Central banks have bought more gold in the first half of this year than in all of 2010 as a long-anticipated reversal in so-called "official sector" sales gathers pace, a gold group reported.
The World Gold Council provided no specific figures, but the rise will be little surprise after the so-called "official sector" became net buyers of bullion last year for the first time in two decades as a means to diversify their dollar holdings, a trend that has aided a long price rally.
"It was not a sudden shift. It was a trend that was gathering in pace as Europeans were starting to sell less and emerging markets and developing nations were starting to acquire more," Juan Carlos Artigas, WGC's investment research manager, said prior to the release of its quarterly Gold Investment Digest.
Mexico has led the charge this year in ramping up its gold reserves, buying over $4 billion of bullion in early May, while the International Monetary Fund has ended a one-year effort to sell down its stocks at the end of last year.
Global central banks as a whole bought 73 tonnes of gold in 2010, according to metals research firm GFMS, which has not released figures for this year. Net official-sector sales were 34 tonnes in 2009 and 235 tonnes in 2008.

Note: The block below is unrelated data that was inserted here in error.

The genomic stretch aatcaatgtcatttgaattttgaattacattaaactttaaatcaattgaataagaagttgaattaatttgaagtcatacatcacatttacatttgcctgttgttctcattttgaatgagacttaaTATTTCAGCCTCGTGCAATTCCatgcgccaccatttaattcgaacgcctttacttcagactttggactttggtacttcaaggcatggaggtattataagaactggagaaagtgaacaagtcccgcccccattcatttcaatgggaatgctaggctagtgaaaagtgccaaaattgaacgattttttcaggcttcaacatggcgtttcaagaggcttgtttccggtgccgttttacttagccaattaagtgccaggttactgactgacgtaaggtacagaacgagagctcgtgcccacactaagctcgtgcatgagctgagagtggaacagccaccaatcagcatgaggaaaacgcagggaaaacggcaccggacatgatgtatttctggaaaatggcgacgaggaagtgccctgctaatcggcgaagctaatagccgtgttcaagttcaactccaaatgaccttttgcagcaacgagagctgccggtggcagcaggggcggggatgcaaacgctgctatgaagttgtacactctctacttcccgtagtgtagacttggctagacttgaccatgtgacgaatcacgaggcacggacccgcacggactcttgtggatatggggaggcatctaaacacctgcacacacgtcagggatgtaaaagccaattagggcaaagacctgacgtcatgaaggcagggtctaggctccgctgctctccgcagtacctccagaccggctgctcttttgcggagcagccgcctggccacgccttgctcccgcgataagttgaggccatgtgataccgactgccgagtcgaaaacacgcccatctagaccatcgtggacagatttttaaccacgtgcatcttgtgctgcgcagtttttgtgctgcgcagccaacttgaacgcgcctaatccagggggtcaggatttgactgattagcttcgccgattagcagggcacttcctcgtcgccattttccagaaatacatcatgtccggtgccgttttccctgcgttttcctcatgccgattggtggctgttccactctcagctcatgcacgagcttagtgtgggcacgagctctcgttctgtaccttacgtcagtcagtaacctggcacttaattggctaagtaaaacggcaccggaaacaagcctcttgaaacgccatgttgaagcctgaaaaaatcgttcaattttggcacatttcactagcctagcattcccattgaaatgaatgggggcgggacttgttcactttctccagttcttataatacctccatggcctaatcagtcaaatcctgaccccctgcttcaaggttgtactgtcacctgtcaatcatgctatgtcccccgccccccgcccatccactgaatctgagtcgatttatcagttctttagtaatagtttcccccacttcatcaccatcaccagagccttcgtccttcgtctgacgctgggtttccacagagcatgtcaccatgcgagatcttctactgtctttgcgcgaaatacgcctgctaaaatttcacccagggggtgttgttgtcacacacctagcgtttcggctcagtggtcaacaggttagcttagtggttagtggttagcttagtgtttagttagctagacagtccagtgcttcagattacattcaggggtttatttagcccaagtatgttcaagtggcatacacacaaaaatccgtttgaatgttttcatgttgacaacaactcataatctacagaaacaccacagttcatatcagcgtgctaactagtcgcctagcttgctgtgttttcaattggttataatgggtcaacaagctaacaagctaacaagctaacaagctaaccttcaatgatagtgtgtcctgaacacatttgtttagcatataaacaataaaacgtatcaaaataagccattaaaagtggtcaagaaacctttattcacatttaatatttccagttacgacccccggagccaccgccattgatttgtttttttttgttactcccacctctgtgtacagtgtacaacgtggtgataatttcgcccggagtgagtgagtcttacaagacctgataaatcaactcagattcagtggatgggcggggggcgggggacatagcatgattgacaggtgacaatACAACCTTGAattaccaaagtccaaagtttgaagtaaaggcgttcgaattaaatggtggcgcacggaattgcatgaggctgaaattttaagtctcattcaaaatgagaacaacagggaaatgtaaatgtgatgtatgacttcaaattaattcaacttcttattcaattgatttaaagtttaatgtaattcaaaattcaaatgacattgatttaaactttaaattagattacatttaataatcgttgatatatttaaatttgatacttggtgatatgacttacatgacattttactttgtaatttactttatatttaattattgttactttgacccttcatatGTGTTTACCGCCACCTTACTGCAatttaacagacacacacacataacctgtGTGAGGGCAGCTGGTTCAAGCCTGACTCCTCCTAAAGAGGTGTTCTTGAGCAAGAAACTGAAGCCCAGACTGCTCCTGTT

Renewed central banks' interest in gold have powered the metal's record rally in the past few years, as lingering economic uncertainties and market stimulus by policymakers increased bullion's appeal as an alternative investment.
Central banks as a group became net buyers for the first time in the second quarter of 2008. On a yearly basis, official-sector buying swung to positive in 2010, the first time in more than two decades.
"In the same way, investors look to diversify their portfolios and find a way to manage risks effectively, gold has been one of the choices with central bankers especially in developing economies to create that balance," Artigas said.
Gold's average volatility was 13.4 percent for the second quarter, well below its long-term 20-year average of 15.8 percent, according to the WGC report.
WGC is a trade group funded by gold mining companies to spur bullion demand. It also sponsors SPDR Gold Trust , the world's largest gold-backed ETF which the group helped launch in 2004.
Artigas said that the positive trend of official-sector buying will likely continue in the near future.
"We believe that as a whole, central bank net buying is a result of the structural shift in reserve asset management," he said.
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